New York Takes Battle with Seneca Tribe over Payments, Exclusivity Rights to Arbitration
The Seneca Nation’s stand-off with the state of New York over exclusivity terms in the compact between the two is destined to go to arbitration. On Thursday, the state issued an 11-page demand for legally binding arbitration, as mandated by the 2002 agreement that governs their relationship.
The Seneca had accused Gov. Andrew Cuomo’s office of inaction over an ongoing dispute over gaming exclusivity, which has led the tribe to withhold slot machine revenue-share payments to the state.
Disputes between the tribe and the state have been ongoing for years, pretty much since the state began allowing other operators to be involved in New York gaming.
“The state has a demonstrated history of compact violations,” Seneca spokesman Phil Pantano said in an official statement. “Now, after threatening to once again violate the compact, it is abundantly clear that the governor has no interest in engaging in a meaningful dialogue with the Seneca Nation’s leadership.”
The tribe contends that they have repeatedly invited Cuomo to meet with Seneca president Todd Gates to discuss the dispute, but claim to have been ignored.
“This follows the same course as the state’s rhetoric,” Pantano said. “After all, rather than take President Gates’ offer and willingness to meet in person, the governor repeatedly chose insults, attacks and threats through the media.”
Eavesdropping Allegations against Tribe
Counsel for the New York governor argued that it would not be appropriate for Cuomo to meet with Seneca representatives due to an ongoing criminal investigation against the Seneca Gaming Authority.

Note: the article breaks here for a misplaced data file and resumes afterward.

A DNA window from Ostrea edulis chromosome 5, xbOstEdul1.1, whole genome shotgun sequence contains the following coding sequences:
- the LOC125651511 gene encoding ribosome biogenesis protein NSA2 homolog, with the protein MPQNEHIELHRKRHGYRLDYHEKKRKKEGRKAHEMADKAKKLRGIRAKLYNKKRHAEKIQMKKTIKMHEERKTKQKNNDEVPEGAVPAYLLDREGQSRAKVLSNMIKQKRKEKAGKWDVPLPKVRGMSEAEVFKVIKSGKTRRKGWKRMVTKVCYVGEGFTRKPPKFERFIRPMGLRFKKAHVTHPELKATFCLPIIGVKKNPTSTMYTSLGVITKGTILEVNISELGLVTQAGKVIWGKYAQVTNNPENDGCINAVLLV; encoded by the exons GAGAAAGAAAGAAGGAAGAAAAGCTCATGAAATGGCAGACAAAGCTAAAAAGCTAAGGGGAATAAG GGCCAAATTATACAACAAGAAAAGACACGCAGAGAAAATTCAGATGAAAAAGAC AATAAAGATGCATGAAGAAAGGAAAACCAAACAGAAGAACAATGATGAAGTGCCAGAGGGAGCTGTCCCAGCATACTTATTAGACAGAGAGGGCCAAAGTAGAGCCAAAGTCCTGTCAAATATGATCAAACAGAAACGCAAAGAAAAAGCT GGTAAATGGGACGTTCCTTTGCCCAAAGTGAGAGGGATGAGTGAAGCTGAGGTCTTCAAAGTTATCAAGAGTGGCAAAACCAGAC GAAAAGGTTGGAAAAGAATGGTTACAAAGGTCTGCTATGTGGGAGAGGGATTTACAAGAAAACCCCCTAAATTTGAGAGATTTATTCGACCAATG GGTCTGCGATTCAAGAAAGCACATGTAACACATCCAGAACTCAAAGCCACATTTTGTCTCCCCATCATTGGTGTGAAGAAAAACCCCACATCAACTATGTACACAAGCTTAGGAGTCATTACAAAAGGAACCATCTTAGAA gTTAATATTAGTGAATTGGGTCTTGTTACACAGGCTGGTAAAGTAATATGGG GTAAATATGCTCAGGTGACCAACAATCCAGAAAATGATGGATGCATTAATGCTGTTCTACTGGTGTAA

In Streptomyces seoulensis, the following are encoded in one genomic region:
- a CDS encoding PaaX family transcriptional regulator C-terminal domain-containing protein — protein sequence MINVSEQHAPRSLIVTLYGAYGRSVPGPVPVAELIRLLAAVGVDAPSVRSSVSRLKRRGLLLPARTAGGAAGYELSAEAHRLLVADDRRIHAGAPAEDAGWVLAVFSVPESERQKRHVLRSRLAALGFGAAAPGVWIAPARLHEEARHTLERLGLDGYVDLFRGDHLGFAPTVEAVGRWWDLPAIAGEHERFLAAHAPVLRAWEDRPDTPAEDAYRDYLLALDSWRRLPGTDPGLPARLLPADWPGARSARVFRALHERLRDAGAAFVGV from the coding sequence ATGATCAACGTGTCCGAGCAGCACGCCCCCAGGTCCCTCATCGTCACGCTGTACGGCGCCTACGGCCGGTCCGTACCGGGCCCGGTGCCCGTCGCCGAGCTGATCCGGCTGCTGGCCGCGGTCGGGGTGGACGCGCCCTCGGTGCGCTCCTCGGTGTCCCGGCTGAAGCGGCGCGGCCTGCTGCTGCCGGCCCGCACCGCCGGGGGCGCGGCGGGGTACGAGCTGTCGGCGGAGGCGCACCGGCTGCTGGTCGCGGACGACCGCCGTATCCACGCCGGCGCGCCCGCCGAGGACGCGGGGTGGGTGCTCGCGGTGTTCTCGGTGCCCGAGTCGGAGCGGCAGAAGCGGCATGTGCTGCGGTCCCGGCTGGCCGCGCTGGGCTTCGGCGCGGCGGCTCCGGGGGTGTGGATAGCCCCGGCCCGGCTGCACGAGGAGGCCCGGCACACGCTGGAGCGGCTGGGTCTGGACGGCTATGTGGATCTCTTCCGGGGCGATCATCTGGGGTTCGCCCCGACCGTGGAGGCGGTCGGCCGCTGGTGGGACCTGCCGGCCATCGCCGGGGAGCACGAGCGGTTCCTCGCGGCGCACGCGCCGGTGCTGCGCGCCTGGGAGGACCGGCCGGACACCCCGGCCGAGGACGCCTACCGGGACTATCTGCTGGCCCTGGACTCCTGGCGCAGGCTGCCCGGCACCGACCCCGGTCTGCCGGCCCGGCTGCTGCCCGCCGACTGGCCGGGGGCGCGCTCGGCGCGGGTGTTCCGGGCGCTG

The Erie County District Attorney’s office is currently investigating allegations that the tribal authority attempted to eavesdrop on the New York State Gaming Authority after a listening device was found in a space the tribe had rented to state officials.
The Seneca operate the Seneca Niagara Resort and Casino in Niagara Falls, the Seneca Allegany Casino in Salamanca, and the Seneca Buffalo Creek Casino in downtown Buffalo.
In exchange for exclusive rights to operate full casinos in western New York, the Seneca Nation agreed in 2002 to pay the state 25 percent of annual slot machine revenues. Over the years, that has resulted in more than $1.4 billion sent to the state, or about $110 million a year, which is supposed to be shared with local governments, area hospitals, and school districts in 16 counties.
Irked by Expansion
The tribe has been vigorously objecting to recent gaming expansions in New York and elsewhere in the region. In 2009, the Seneca withheld payment in response to the state’s authorization of casino games at racetracks west of Route 15, which the tribe claimed violated an exclusivity provision of the state’s compact.
To resolve that case, the state admitted culpability and allowed the tribe to keep $200 million that it previously claimed they owed.
This time, the tribe says it is under no obligation to continue payments under the terms of the 2002 compact, which expired in 2016. That agreement stated it would roll over for another seven years on expiration, provided there was no objection from either party.
But the tribe argues that there was no specific stipulation that revenue share payments would continue beyond 2016.
The state said Friday that there was “no legitimacy” to these claims. Attorneys for the state wrote in their Thursday demand for arbitration,
“The nation’s contention that it can unilaterally end paying the state contribution while continuing to enjoy the benefits of the compact has no basis in the compact, law or logic,” they said.
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